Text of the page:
A disbarred South Florida attorney agreed Wednesday to plead guilty later this month to charges arising from an alleged Ponzi scheme that cheated thousands of investors out of $1.2 billion.
U.S. District Judge James I. Cohn set a Jan. 27 change of plea date for Scott Rothstein, who in December pleaded not guilty to a five-count indictment that includes racketeering, conspiracy and fraud charges.
Rothstein attorney Marc Nurik said his client, who has been jailed without bail since his Dec. 1 arrest, is focused on returning as much money as possible to investors. Nurik said Rothstein's seized assets - two dozen pieces of real estate, numerous luxury cars, jewelry, bank accounts and more - are worth between $60 million and $100 million.
"He said from the very get-go he is going to accept responsibility for his actions," Nurik said. "My goal is getting money back to legitimate investors and determining who the legitimate investors are."
Rothstein, 47, said little at the hearing other than to answer a few of the judge's questions. The once-dapper attorney, now dressed in typical drab beige prison jumpsuit, was led in chains into the courtroom by U.S. Marshals.
Cohn approved a request from federal prosecutors to create an Internet site to help identify potential victim investors around the world. But Cohn said those that have already been identified must be contacted directly before Rothstein's guilty plea.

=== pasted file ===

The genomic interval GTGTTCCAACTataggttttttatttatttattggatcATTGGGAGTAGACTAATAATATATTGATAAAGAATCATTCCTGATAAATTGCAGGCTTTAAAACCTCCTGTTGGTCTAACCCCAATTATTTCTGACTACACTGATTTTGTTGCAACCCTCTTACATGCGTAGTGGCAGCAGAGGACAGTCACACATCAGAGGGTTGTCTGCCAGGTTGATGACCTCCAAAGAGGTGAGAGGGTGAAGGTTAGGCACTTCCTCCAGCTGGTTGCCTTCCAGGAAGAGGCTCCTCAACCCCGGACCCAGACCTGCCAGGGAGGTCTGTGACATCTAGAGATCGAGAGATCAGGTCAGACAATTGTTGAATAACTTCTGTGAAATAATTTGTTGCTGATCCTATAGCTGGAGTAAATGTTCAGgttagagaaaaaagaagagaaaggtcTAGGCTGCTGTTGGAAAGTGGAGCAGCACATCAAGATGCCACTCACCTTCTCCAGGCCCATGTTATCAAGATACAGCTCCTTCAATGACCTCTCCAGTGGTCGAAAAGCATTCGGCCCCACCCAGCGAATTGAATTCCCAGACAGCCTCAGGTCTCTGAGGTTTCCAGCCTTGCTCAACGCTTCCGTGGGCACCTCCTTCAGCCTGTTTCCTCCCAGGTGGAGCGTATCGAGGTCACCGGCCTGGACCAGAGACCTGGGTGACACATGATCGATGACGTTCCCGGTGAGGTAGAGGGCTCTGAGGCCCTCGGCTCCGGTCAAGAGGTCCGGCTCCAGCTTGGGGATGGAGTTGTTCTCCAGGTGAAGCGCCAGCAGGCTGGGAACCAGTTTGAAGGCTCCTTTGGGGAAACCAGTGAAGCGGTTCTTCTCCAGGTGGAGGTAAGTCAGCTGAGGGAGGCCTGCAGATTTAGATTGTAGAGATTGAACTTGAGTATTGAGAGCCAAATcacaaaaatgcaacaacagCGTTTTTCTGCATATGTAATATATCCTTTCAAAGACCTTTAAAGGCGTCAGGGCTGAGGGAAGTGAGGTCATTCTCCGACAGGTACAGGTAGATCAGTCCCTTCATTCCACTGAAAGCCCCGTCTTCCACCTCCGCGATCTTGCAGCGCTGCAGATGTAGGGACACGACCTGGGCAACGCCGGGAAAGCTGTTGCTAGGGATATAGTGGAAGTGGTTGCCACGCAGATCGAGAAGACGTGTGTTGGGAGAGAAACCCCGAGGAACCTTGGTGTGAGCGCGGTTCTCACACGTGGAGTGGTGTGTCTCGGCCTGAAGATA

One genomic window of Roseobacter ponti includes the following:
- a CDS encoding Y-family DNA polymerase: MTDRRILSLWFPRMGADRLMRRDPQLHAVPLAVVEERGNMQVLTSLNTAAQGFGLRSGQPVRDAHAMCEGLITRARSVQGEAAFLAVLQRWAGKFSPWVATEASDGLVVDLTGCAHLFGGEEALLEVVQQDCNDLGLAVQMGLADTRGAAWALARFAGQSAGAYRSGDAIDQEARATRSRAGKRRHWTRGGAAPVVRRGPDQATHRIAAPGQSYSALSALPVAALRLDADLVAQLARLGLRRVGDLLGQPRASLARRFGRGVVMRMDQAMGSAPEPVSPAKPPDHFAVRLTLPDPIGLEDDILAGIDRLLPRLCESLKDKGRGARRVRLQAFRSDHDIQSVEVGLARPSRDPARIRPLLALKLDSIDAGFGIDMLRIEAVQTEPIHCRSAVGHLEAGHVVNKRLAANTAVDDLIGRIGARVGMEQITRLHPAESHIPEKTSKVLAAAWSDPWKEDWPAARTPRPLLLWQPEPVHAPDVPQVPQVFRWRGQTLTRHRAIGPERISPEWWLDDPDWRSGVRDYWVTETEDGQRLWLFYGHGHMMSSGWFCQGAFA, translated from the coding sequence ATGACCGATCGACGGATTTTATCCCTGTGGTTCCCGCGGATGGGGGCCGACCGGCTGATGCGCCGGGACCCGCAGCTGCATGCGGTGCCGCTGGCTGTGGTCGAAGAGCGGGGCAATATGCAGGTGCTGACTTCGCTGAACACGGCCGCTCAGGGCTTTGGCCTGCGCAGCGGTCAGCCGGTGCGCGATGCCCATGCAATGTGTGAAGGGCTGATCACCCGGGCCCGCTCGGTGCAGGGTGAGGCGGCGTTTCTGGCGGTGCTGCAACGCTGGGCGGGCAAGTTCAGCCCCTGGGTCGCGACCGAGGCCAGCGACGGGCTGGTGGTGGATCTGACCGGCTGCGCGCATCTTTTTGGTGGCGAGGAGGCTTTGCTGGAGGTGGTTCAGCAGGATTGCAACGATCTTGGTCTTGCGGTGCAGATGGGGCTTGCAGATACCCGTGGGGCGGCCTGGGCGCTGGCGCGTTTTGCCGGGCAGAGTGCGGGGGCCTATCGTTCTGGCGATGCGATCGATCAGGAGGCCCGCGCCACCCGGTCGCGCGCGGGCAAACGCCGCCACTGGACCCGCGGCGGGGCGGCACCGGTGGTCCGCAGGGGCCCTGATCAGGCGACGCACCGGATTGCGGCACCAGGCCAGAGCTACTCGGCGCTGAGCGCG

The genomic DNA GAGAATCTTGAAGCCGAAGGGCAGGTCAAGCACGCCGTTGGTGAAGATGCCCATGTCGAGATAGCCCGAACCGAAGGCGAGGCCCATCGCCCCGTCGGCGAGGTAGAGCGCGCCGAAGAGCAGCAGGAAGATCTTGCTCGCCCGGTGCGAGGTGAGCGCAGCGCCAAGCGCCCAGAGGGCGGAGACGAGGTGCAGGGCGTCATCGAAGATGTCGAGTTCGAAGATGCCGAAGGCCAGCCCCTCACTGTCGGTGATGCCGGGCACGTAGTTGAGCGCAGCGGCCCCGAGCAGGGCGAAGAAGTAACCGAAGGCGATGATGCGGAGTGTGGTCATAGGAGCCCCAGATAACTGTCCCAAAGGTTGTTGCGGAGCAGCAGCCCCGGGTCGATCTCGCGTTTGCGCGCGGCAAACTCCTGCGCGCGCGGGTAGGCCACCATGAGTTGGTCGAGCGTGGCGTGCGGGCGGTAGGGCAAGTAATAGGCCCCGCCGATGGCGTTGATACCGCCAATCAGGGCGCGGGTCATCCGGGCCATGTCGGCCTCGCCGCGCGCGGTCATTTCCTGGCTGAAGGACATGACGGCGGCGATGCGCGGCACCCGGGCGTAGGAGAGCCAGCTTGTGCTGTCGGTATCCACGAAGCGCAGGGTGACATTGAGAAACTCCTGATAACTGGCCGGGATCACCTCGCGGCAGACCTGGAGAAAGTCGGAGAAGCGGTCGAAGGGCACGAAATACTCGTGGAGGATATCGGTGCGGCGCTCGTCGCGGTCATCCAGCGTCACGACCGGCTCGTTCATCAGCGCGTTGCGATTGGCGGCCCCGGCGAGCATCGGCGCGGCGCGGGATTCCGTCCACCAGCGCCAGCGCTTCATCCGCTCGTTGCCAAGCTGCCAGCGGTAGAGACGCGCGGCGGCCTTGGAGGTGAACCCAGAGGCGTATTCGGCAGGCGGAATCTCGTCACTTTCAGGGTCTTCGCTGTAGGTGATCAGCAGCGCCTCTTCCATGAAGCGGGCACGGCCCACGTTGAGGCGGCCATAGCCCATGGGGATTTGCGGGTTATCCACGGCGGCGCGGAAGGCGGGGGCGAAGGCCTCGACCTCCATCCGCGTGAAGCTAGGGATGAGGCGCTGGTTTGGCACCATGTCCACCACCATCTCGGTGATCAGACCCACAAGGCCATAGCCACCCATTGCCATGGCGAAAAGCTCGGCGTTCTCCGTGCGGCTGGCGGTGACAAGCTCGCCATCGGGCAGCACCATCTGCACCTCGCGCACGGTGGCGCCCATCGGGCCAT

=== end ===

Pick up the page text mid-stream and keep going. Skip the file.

Nurik said details of Rothstein's plea agreement have yet to be finalized. Defendants who plead guilty and cooperate with federal investigators typically receive more lenient sentences, but Nurik said Rothstein is not helping prosecutors bring possible charges against others in the scheme.
"There's nothing to cooperate about," Nurik said. "I don't think the government needs him for that."
Prosecutors and the FBI have said their investigation is not over.
Rothstein is accused of using his now-defunct law firm Rothstein Rosenfeldt Adler to operate a Ponzi scheme involving supposedly lucrative investments in confidential legal settlements that turned out to be faked. The indictment says Rothstein used money from newer investors to pay off older ones - skimming millions for himself - in a typical Ponzi arrangement.
Politicians and political parties have returned thousands of dollars in contributions linked to Rothstein, who was close to Florida Gov. Charlie Crist and many other state and national elected officials. All have said they were unaware Rothstein may have been involved in wrongdoing despite his over-the-top lavish lifestyle and seemingly unlimited access to cash.
Just as the scheme was unraveling in October, Rothstein fled in a private jet for Morocco after wiring $16 million to an account that he controlled there. He also carried with him some $500,000 in cash, according to court documents, but ultimately returned to South Florida before he was indicted.
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